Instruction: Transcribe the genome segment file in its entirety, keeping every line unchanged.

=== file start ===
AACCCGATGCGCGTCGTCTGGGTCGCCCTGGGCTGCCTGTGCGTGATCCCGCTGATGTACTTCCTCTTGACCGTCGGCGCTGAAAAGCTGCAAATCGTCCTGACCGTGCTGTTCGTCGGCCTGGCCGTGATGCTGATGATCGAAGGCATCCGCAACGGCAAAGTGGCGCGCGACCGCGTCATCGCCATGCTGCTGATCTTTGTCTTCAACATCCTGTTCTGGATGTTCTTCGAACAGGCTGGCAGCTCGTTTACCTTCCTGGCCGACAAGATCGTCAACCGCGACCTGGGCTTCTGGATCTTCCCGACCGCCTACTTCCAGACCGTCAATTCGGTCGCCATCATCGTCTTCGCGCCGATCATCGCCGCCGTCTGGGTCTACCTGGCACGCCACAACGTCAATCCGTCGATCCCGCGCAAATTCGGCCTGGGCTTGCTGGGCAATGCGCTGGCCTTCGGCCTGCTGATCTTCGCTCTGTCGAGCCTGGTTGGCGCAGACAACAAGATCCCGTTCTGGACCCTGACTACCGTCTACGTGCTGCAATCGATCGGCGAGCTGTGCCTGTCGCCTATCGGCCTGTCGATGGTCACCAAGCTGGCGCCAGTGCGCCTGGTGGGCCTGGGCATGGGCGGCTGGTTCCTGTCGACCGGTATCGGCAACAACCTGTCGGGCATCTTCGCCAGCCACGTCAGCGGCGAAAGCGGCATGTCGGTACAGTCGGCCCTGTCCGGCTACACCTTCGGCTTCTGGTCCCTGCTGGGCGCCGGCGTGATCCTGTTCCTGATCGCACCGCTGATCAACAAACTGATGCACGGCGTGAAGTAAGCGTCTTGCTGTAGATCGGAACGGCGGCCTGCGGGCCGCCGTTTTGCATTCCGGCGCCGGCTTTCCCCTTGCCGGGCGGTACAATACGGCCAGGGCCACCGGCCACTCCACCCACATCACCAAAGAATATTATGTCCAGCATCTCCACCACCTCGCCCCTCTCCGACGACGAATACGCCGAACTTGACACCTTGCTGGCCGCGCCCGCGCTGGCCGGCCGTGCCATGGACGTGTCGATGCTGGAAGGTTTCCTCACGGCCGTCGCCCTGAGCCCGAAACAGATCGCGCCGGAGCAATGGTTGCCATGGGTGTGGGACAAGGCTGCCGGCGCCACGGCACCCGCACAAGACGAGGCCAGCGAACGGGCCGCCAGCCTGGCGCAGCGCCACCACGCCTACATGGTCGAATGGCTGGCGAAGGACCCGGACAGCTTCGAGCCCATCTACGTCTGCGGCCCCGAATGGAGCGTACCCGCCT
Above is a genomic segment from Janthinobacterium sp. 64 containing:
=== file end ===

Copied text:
AACCCGATGCGCGTCGTCTGGGTCGCCCTGGGCTGCCTGTGCGTGATCCCGCTGATGTACTTCCTCTTGACCGTCGGCGCTGAAAAGCTGCAAATCGTCCTGACCGTGCTGTTCGTCGGCCTGGCCGTGATGCTGATGATCGAAGGCATCCGCAACGGCAAAGTGGCGCGCGACCGCGTCATCGCCATGCTGCTGATCTTTGTCTTCAACATCCTGTTCTGGATGTTCTTCGAACAGGCTGGCAGCTCGTTTACCTTCCTGGCCGACAAGATCGTCAACCGCGACCTGGGCTTCTGGATCTTCCCGACCGCCTACTTCCAGACCGTCAATTCGGTCGCCATCATCGTCTTCGCGCCGATCATCGCCGCCGTCTGGGTCTACCTGGCACGCCACAACGTCAATCCGTCGATCCCGCGCAAATTCGGCCTGGGCTTGCTGGGCAATGCGCTGGCCTTCGGCCTGCTGATCTTCGCTCTGTCGAGCCTGGTTGGCGCAGACAACAAGATCCCGTTCTGGACCCTGACTACCGTCTACGTGCTGCAATCGATCGGCGAGCTGTGCCTGTCGCCTATCGGCCTGTCGATGGTCACCAAGCTGGCGCCAGTGCGCCTGGTGGGCCTGGGCATGGGCGGCTGGTTCCTGTCGACCGGTATCGGCAACAACCTGTCGGGCATCTTCGCCAGCCACGTCAGCGGCGAAAGCGGCATGTCGGTACAGTCGGCCCTGTCCGGCTACACCTTCGGCTTCTGGTCCCTGCTGGGCGCCGGCGTGATCCTGTTCCTGATCGCACCGCTGATCAACAAACTGATGCACGGCGTGAAGTAAGCGTCTTGCTGTAGATCGGAACGGCGGCCTGCGGGCCGCCGTTTTGCATTCCGGCGCCGGCTTTCCCCTTGCCGGGCGGTACAATACGGCCAGGGCCACCGGCCACTCCACCCACATCACCAAAGAATATTATGTCCAGCATCTCCACCACCTCGCCCCTCTCCGACGACGAATACGCCGAACTTGACACCTTGCTGGCCGCGCCCGCGCTGGCCGGCCGTGCCATGGACGTGTCGATGCTGGAAGGTTTCCTCACGGCCGTCGCCCTGAGCCCGAAACAGATCGCGCCGGAGCAATGGTTGCCATGGGTGTGGGACAAGGCTGCCGGCGCCACGGCACCCGCACAAGACGAGGCCAGCGAACGGGCCGCCAGCCTGGCGCAGCGCCACCACGCCTACATGGTCGAATGGCTGGCGAAGGACCCGGACAGCTTCGAGCCCATCTACGTCTGCGGCCCCGAATGGAGCGTACCCGCCT
Above is a genomic segment from Janthinobacterium sp. 64 containing: